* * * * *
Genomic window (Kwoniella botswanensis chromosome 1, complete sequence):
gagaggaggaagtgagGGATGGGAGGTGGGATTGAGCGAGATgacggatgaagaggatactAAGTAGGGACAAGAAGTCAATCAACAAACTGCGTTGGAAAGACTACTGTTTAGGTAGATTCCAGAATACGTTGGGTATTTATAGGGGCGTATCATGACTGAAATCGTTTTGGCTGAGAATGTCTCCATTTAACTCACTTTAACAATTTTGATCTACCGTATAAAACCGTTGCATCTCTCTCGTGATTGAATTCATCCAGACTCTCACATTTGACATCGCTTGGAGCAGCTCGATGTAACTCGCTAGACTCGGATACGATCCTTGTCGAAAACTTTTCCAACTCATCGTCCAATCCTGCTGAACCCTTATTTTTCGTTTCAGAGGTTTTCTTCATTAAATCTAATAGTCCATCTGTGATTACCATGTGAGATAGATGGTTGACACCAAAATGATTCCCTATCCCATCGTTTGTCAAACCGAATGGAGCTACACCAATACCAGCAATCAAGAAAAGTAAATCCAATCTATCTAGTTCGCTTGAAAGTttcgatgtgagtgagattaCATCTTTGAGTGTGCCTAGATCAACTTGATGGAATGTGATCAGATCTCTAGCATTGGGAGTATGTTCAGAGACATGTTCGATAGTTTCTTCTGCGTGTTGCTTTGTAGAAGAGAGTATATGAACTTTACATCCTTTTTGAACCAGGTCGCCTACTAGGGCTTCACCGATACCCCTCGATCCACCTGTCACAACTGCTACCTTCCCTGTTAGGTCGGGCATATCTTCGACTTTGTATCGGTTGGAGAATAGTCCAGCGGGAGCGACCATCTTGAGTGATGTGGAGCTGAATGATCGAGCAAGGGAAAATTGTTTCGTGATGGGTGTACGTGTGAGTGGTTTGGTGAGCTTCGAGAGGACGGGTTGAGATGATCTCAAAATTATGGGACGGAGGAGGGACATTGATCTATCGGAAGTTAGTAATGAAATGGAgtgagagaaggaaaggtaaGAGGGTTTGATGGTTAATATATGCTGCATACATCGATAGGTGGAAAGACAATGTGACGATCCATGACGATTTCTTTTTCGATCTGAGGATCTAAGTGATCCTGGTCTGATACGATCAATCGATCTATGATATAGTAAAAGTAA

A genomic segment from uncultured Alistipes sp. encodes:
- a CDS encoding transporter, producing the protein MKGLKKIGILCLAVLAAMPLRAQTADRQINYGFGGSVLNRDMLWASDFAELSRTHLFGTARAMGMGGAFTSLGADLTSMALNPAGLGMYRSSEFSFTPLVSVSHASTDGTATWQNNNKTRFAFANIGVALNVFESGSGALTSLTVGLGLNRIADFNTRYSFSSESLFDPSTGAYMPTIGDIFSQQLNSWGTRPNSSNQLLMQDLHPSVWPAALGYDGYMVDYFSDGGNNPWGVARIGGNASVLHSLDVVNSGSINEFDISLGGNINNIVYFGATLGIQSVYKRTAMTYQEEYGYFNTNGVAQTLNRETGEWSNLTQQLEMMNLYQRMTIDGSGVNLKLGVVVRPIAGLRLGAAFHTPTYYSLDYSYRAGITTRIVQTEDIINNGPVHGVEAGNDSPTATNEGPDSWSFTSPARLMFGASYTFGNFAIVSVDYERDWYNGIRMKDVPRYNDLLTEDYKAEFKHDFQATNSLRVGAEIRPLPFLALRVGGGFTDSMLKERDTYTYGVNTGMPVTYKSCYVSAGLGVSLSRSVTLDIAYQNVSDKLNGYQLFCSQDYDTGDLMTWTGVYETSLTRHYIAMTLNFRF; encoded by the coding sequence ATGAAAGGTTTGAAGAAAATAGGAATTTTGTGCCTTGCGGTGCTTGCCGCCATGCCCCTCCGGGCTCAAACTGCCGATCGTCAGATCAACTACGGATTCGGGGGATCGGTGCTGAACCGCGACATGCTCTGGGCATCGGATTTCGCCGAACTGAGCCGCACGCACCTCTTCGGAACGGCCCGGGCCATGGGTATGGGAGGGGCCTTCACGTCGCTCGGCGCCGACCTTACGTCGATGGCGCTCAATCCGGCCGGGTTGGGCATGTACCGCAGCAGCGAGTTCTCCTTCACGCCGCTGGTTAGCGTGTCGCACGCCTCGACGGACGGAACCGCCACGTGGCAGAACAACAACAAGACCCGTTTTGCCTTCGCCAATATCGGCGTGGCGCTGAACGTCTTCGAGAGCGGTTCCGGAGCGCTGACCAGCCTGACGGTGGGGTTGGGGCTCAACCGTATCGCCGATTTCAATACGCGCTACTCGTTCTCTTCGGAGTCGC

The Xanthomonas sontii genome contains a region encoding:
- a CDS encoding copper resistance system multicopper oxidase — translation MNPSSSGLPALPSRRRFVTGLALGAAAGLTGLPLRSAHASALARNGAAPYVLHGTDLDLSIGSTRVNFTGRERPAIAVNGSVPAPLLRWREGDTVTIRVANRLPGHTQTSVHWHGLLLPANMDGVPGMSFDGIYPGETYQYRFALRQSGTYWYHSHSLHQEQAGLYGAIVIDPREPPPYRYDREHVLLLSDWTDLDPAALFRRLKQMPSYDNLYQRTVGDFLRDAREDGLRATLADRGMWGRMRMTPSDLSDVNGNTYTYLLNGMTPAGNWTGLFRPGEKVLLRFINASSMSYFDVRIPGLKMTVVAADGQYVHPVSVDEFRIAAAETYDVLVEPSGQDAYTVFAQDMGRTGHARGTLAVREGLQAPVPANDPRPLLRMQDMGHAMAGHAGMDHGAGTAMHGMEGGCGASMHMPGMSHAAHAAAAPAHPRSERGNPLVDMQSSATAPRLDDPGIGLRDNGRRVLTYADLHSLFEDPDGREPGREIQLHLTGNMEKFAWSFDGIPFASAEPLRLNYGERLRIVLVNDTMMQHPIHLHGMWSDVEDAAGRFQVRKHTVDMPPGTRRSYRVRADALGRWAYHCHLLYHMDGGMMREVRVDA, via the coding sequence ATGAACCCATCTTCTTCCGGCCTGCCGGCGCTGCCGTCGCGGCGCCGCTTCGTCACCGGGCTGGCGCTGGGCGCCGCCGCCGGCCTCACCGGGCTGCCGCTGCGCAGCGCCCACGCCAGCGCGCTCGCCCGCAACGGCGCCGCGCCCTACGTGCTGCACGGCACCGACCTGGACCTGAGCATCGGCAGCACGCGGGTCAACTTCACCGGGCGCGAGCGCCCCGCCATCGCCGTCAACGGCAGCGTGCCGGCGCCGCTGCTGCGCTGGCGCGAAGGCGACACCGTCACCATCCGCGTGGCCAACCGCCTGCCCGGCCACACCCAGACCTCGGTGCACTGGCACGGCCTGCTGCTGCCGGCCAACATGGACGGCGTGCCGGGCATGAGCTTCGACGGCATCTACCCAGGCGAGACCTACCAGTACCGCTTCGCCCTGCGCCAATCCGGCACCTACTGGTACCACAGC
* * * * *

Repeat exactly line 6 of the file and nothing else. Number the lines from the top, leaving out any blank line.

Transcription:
- a CDS encoding copper resistance system multicopper oxidase — translation MNPSSSGLPALPSRRRFVTGLALGAAAGLTGLPLRSAHASALARNGAAPYVLHGTDLDLSIGSTRVNFTGRERPAIAVNGSVPAPLLRWREGDTVTIRVANRLPGHTQTSVHWHGLLLPANMDGVPGMSFDGIYPGETYQYRFALRQSGTYWYHSHSLHQEQAGLYGAIVIDPREPPPYRYDREHVLLLSDWTDLDPAALFRRLKQMPSYDNLYQRTVGDFLRDAREDGLRATLADRGMWGRMRMTPSDLSDVNGNTYTYLLNGMTPAGNWTGLFRPGEKVLLRFINASSMSYFDVRIPGLKMTVVAADGQYVHPVSVDEFRIAAAETYDVLVEPSGQDAYTVFAQDMGRTGHARGTLAVREGLQAPVPANDPRPLLRMQDMGHAMAGHAGMDHGAGTAMHGMEGGCGASMHMPGMSHAAHAAAAPAHPRSERGNPLVDMQSSATAPRLDDPGIGLRDNGRRVLTYADLHSLFEDPDGREPGREIQLHLTGNMEKFAWSFDGIPFASAEPLRLNYGERLRIVLVNDTMMQHPIHLHGMWSDVEDAAGRFQVRKHTVDMPPGTRRSYRVRADALGRWAYHCHLLYHMDGGMMREVRVDA, via the coding sequence ATGAACCCATCTTCTTCCGGCCTGCCGGCGCTGCCGTCGCGGCGCCGCTTCGTCACCGGGCTGGCGCTGGGCGCCGCCGCCGGCCTCACCGGGCTGCCGCTGCGCAGCGCCCACGCCAGCGCGCTCGCCCGCAACGGCGCCGCGCCCTACGTGCTGCACGGCACCGACCTGGACCTGAGCATCGGCAGCACGCGGGTCAACTTCACCGGGCGCGAGCGCCCCGCCATCGCCGTCAACGGCAGCGTGCCGGCGCCGCTGCTGCGCTGGCGCGAAGGCGACACCGTCACCATCCGCGTGGCCAACCGCCTGCCCGGCCACACCCAGACCTCGGTGCACTGGCACGGCCTGCTGCTGCCGGCCAACATGGACGGCGTGCCGGGCATGAGCTTCGACGGCATCTACCCAGGCGAGACCTACCAGTACCGCTTCGCCCTGCGCCAATCCGGCACCTACTGGTACCACAGC